Modeling the Relationships Between Parent Strengths, Parenting Efficacy Beliefs, and Child Social-Emotional Behavior Shared Activities and Child Well-Being

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Carl Joseph Dunst


The purpose of the study was to evaluate the relationships between child participation in parent interest-based and parent ability-based everyday activities, parenting efficacy beliefs, and child well-being. A strengths-based positive psychology framework was used to guide the conduct of the study and to posit hypothesized relationships among the study variables. 344 parents and other primary caregivers of infants, toddlers, and preschoolers residing in 49 of the 50 States in America. Latent variables were used to measure two child learning constructs (parent interest-based and parent ability-based activities), two parenting efficacy belief constructs (confidence and competence), and two child well-being constructs (positive well-being and negative well-being). Structural equation modeling was used to evaluate the direct and indirect effects of parent-provided everyday child learning opportunities on parenting efficacy beliefs and child well-being. Child participation in parent interest-based and parent ability-based everyday activities was directly related to parenting efficacy beliefs and indirectly related to child well-being mediated by parents’ belief appraisals. Parenting efficacy beliefs were also directly related to child well-being. Findings illustrate how parent and child shared experiences are interrelated, and how strengths-based, positive parenting practices are related to both parenting efficacy beliefs and child well-being.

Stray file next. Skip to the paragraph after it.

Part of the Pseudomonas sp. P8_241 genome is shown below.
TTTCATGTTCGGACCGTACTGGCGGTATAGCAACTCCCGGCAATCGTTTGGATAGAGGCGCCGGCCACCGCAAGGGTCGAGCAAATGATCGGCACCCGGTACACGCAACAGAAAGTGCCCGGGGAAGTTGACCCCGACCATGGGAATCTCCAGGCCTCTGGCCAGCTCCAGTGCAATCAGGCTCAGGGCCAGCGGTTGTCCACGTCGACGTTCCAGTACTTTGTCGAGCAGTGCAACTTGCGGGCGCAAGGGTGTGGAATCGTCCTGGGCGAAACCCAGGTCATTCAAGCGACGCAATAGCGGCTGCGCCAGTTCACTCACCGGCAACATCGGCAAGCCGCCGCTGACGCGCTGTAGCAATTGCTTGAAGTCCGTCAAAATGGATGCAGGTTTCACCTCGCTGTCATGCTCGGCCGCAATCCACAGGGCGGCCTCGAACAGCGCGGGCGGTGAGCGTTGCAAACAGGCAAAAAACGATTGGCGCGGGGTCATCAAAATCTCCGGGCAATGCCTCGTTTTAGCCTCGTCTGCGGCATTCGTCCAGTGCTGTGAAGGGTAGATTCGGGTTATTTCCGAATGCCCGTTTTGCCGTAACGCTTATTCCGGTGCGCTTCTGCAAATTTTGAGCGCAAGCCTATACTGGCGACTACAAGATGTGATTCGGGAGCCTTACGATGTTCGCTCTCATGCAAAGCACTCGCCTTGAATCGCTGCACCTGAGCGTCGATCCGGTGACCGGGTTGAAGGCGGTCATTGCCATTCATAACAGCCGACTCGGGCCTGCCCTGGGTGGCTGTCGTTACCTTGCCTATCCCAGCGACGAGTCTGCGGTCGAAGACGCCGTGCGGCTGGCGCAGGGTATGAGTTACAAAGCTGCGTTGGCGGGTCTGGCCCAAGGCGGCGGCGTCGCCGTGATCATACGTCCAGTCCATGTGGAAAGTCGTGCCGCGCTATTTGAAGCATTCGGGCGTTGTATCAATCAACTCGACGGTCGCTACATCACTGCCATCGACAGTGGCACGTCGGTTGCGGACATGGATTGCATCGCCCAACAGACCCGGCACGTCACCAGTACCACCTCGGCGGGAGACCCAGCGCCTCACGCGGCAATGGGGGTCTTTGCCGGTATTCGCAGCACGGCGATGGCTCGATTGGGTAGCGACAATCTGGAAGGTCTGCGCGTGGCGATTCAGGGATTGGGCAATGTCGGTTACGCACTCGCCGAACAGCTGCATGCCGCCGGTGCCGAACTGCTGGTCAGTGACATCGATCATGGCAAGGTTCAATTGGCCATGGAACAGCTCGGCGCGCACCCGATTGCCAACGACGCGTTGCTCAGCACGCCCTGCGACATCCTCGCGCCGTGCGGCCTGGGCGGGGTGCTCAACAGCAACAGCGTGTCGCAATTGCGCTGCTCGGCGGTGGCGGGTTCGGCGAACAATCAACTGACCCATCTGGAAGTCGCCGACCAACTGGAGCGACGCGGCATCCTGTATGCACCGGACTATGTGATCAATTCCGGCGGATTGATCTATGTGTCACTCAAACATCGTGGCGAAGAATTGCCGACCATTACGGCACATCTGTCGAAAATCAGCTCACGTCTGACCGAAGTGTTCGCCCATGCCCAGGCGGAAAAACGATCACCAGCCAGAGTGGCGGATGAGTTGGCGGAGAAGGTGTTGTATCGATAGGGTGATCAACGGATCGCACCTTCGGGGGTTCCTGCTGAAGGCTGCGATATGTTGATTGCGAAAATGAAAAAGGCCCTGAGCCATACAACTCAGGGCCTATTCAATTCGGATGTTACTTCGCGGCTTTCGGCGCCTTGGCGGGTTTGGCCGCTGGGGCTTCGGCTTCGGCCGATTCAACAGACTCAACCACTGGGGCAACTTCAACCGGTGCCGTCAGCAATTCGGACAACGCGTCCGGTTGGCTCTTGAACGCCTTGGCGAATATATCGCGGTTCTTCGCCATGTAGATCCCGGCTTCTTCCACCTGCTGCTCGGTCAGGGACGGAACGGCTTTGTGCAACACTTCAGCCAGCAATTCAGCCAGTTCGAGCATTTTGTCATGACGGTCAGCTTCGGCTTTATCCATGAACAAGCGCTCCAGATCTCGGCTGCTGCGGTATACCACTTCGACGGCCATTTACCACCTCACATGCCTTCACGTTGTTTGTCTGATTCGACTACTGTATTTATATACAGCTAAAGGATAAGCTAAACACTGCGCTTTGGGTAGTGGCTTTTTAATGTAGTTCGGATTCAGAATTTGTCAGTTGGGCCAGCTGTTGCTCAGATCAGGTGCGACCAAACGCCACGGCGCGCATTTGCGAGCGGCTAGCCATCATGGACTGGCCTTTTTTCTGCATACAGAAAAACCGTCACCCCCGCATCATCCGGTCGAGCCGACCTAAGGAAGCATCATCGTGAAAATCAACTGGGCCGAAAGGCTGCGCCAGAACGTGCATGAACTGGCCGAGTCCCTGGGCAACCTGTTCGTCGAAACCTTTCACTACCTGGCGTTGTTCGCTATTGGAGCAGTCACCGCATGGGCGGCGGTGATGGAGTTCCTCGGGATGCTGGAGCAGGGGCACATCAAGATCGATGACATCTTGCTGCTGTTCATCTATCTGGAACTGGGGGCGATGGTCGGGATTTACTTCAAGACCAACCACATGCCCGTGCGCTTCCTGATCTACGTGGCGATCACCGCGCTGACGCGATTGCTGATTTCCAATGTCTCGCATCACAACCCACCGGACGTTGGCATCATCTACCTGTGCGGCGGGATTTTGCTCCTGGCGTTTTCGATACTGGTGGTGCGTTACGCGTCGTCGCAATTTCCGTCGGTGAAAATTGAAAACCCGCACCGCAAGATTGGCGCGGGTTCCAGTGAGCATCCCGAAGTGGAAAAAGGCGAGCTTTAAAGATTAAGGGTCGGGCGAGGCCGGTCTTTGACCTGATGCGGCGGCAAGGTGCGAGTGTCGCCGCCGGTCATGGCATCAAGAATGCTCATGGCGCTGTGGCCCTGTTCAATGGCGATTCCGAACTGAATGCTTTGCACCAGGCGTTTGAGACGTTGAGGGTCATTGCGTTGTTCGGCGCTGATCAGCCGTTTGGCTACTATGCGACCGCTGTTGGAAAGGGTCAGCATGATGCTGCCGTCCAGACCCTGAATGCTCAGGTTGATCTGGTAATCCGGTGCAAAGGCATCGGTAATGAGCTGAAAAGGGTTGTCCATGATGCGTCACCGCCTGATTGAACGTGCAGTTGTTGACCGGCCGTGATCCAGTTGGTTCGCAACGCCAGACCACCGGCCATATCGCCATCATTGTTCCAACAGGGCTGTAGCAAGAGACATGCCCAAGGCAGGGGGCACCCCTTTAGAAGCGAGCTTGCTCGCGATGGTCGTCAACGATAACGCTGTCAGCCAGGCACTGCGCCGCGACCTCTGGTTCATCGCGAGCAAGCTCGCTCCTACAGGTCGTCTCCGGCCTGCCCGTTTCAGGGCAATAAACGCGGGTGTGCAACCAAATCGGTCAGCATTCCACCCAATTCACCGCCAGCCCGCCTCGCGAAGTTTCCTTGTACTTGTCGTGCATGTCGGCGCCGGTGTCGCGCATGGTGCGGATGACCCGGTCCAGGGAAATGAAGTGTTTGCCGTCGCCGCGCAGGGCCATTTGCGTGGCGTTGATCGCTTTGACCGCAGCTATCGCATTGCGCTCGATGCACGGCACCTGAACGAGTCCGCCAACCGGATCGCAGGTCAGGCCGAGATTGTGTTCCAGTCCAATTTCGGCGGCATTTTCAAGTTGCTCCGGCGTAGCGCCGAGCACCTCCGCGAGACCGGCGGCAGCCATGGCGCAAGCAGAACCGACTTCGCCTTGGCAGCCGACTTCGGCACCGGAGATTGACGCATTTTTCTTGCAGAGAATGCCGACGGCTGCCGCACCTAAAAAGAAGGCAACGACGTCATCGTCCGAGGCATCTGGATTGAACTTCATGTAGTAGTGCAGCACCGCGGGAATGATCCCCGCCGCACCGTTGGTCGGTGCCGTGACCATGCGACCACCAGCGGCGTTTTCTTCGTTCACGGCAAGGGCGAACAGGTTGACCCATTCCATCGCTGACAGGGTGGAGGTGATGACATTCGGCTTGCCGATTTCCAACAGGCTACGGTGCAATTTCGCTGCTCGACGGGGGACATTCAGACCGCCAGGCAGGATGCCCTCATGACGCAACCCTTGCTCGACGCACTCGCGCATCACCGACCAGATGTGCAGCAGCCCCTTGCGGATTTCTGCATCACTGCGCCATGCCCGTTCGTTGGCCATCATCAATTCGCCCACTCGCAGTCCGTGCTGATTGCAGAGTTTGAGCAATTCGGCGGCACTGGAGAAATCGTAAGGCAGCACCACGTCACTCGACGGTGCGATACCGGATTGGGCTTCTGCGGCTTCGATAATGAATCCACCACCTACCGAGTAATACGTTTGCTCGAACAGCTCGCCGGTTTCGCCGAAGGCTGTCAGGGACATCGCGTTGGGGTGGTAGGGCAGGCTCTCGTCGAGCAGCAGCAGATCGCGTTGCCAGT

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Dunst, C. J. (2020). Modeling the Relationships Between Parent Strengths, Parenting Efficacy Beliefs, and Child Social-Emotional Behavior: Shared Activities and Child Well-Being. International Journal of Child Development and Mental Health, 8(2), 11-18. Retrieved from
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